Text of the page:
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MI joins NY, TN in Taking a Regional Approach to Economic Development

August 21, 2013

Recently, Michigan Gov. Rick Snyder announced a statewide Regional Prosperity Initiative — a voluntary, competitive grant process for existing state-designated planning regions and metropolitan planning organizations. The plan will divide the state into 10 zones with the intent of empowering local and regional partners to develop a consensus vision and implementation plan for economic success. Under the initiative, all state government departments also will begin serving the 10 regions, enhancing service delivery and encouraging communities to collaborate on a regional basis. Although specific details still are being worked through, starting in 2014, regions will compete for grant funding to support economic development efforts including establishment of regional prosperity collaboratives, councils and boards. The Initiative was signed into law as a part of the state’s FY14 budget (59 PA 2013). Read the Regional Prosperity Initiative FAQ…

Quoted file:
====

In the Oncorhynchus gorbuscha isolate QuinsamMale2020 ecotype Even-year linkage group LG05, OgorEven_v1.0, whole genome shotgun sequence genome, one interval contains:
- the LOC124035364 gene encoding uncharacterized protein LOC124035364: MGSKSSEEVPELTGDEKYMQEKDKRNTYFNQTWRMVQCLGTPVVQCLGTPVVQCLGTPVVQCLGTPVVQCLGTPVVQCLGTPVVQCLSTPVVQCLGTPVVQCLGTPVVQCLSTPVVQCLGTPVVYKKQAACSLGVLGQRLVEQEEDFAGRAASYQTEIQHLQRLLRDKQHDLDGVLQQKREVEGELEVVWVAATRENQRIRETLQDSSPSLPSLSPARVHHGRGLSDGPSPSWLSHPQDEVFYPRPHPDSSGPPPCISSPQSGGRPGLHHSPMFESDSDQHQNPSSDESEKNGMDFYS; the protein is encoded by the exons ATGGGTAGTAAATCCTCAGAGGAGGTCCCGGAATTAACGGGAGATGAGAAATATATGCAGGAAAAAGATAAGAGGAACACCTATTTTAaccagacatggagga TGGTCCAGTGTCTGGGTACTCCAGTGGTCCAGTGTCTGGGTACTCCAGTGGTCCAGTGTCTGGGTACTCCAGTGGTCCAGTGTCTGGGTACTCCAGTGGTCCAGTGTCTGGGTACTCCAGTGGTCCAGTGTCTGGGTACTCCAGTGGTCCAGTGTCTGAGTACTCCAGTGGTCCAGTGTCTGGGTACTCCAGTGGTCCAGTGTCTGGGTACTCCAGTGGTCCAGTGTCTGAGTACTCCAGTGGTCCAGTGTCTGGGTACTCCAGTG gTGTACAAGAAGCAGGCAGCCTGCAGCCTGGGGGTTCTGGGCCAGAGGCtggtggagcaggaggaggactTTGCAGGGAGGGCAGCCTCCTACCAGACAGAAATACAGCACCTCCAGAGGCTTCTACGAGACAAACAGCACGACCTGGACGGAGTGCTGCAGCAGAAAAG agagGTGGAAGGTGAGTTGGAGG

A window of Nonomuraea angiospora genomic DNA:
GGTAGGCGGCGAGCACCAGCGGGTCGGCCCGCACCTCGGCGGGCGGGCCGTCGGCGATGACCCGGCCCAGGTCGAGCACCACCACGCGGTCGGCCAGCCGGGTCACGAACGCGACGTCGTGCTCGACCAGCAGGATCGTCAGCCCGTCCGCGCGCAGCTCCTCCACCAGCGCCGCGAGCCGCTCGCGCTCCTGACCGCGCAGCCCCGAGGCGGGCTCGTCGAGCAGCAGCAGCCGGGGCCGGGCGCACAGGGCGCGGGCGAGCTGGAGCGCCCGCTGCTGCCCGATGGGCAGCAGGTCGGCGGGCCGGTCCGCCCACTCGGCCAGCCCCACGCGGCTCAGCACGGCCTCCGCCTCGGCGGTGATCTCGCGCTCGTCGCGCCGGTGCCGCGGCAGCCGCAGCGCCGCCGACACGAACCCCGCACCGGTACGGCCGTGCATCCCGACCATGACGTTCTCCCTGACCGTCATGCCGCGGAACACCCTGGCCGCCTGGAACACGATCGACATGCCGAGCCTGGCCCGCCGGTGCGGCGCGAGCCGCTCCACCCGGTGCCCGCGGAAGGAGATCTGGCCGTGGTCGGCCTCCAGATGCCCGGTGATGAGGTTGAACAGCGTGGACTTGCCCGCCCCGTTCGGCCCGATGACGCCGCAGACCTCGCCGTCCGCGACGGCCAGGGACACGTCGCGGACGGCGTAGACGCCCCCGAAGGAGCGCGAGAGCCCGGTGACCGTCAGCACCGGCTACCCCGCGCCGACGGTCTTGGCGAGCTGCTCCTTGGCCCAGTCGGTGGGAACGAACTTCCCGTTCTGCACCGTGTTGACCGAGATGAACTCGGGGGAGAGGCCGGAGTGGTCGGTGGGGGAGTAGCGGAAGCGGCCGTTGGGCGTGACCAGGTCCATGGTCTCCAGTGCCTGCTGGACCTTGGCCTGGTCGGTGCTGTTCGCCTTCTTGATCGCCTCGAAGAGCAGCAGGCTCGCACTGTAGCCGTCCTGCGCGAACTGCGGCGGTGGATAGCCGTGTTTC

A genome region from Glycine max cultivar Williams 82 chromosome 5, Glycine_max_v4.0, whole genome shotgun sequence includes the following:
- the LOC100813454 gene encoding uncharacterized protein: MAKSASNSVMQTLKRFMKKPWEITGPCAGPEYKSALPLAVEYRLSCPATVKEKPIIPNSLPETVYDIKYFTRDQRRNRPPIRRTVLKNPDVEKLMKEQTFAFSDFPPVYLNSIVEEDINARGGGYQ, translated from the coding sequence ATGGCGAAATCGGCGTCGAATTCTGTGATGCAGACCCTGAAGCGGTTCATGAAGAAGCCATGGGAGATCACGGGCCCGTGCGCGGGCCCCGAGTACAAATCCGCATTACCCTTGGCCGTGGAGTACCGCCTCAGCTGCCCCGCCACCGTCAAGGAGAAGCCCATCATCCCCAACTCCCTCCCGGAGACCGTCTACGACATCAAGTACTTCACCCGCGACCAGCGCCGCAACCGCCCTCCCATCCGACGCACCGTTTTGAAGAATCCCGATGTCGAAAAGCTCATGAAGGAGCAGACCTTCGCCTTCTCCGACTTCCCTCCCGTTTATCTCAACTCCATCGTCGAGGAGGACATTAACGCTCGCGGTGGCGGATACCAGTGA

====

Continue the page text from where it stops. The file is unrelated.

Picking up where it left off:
Michigan joins New York and Tennessee as states that have shifted their economic development efforts to focus on regional zones. In April 2011, New York Gov. Andrew Cuomo and lawmakers agreed to establish a regional jobs plan focused on the creation of 10 Regional Economic Development Councils (See the April 6, 2011, issue of the Digest). In December of 2011, the state awarded, through a competitive process, $200 million to the 10 councils to support job creation projects (See the December 7, 2011, issue of the Digest). In 2011, Gov. Tennessee Bill Haslam also proposed a similar regionally focused economic development plan (See the May 4, 2011, issue of the Digest). The $50 million INCITE plan established nine regionally focused business accelerators to spur entrepreneurship in their coverage area (See the August 24, 2011, issue of the Digest).

During this year’s legislative session, North Carolina lawmakers also considered shifting towards a similar regional prosperity initiative that would divide the state into seven zones according to the Charlotte Business Journal. However, in late July, the NC Senate adjourned for the year without taking action on the bill ( SB 127). Similar legislation was passed by the NC House in May, but a last-minute rider provision that would lift safeguards on fracking doomed the Senate bill. According to another article from the Charlotte Business Journal, The proposed legislation would have led to a major shift towards privatization of the state’s economic development activities including the sales, marketing and support services of the state Commerce Department by moving those duties to a newly created private nonprofit. For more about SB 127 see the June 26, 2013 issue of the Digest

Michigan, New York, Tennesseestate tbed, regions